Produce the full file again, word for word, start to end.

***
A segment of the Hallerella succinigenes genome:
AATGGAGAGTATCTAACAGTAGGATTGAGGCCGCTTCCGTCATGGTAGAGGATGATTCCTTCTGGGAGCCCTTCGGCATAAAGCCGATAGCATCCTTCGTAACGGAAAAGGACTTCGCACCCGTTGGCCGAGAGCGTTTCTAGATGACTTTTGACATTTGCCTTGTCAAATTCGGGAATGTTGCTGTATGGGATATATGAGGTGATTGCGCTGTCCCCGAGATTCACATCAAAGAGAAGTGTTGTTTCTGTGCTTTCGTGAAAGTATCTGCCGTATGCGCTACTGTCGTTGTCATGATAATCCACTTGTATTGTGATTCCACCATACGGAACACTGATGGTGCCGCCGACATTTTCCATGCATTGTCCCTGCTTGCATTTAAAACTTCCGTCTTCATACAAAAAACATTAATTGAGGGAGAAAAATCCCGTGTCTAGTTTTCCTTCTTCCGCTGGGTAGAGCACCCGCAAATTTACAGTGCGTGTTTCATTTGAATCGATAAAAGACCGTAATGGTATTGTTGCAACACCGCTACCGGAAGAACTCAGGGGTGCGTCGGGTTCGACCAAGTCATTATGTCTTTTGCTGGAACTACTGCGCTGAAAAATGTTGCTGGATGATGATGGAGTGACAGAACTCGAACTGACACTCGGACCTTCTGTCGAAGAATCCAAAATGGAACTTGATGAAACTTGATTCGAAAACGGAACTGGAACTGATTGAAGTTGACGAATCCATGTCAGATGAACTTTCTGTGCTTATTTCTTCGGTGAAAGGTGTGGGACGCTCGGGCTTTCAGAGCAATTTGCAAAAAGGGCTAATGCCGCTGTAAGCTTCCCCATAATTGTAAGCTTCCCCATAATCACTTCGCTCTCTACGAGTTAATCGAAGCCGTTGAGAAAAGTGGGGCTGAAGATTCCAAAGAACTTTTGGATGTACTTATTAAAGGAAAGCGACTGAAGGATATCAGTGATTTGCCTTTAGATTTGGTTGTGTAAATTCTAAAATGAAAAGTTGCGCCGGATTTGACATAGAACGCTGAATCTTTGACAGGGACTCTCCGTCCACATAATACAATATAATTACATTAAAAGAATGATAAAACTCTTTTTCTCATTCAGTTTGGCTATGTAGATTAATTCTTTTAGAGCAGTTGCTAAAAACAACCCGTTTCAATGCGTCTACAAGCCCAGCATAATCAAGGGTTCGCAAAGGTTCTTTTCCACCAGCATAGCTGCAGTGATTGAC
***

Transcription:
A segment of the Hallerella succinigenes genome:
AATGGAGAGTATCTAACAGTAGGATTGAGGCCGCTTCCGTCATGGTAGAGGATGATTCCTTCTGGGAGCCCTTCGGCATAAAGCCGATAGCATCCTTCGTAACGGAAAAGGACTTCGCACCCGTTGGCCGAGAGCGTTTCTAGATGACTTTTGACATTTGCCTTGTCAAATTCGGGAATGTTGCTGTATGGGATATATGAGGTGATTGCGCTGTCCCCGAGATTCACATCAAAGAGAAGTGTTGTTTCTGTGCTTTCGTGAAAGTATCTGCCGTATGCGCTACTGTCGTTGTCATGATAATCCACTTGTATTGTGATTCCACCATACGGAACACTGATGGTGCCGCCGACATTTTCCATGCATTGTCCCTGCTTGCATTTAAAACTTCCGTCTTCATACAAAAAACATTAATTGAGGGAGAAAAATCCCGTGTCTAGTTTTCCTTCTTCCGCTGGGTAGAGCACCCGCAAATTTACAGTGCGTGTTTCATTTGAATCGATAAAAGACCGTAATGGTATTGTTGCAACACCGCTACCGGAAGAACTCAGGGGTGCGTCGGGTTCGACCAAGTCATTATGTCTTTTGCTGGAACTACTGCGCTGAAAAATGTTGCTGGATGATGATGGAGTGACAGAACTCGAACTGACACTCGGACCTTCTGTCGAAGAATCCAAAATGGAACTTGATGAAACTTGATTCGAAAACGGAACTGGAACTGATTGAAGTTGACGAATCCATGTCAGATGAACTTTCTGTGCTTATTTCTTCGGTGAAAGGTGTGGGACGCTCGGGCTTTCAGAGCAATTTGCAAAAAGGGCTAATGCCGCTGTAAGCTTCCCCATAATTGTAAGCTTCCCCATAATCACTTCGCTCTCTACGAGTTAATCGAAGCCGTTGAGAAAAGTGGGGCTGAAGATTCCAAAGAACTTTTGGATGTACTTATTAAAGGAAAGCGACTGAAGGATATCAGTGATTTGCCTTTAGATTTGGTTGTGTAAATTCTAAAATGAAAAGTTGCGCCGGATTTGACATAGAACGCTGAATCTTTGACAGGGACTCTCCGTCCACATAATACAATATAATTACATTAAAAGAATGATAAAACTCTTTTTCTCATTCAGTTTGGCTATGTAGATTAATTCTTTTAGAGCAGTTGCTAAAAACAACCCGTTTCAATGCGTCTACAAGCCCAGCATAATCAAGGGTTCGCAAAGGTTCTTTTCCACCAGCATAGCTGCAGTGATTGAC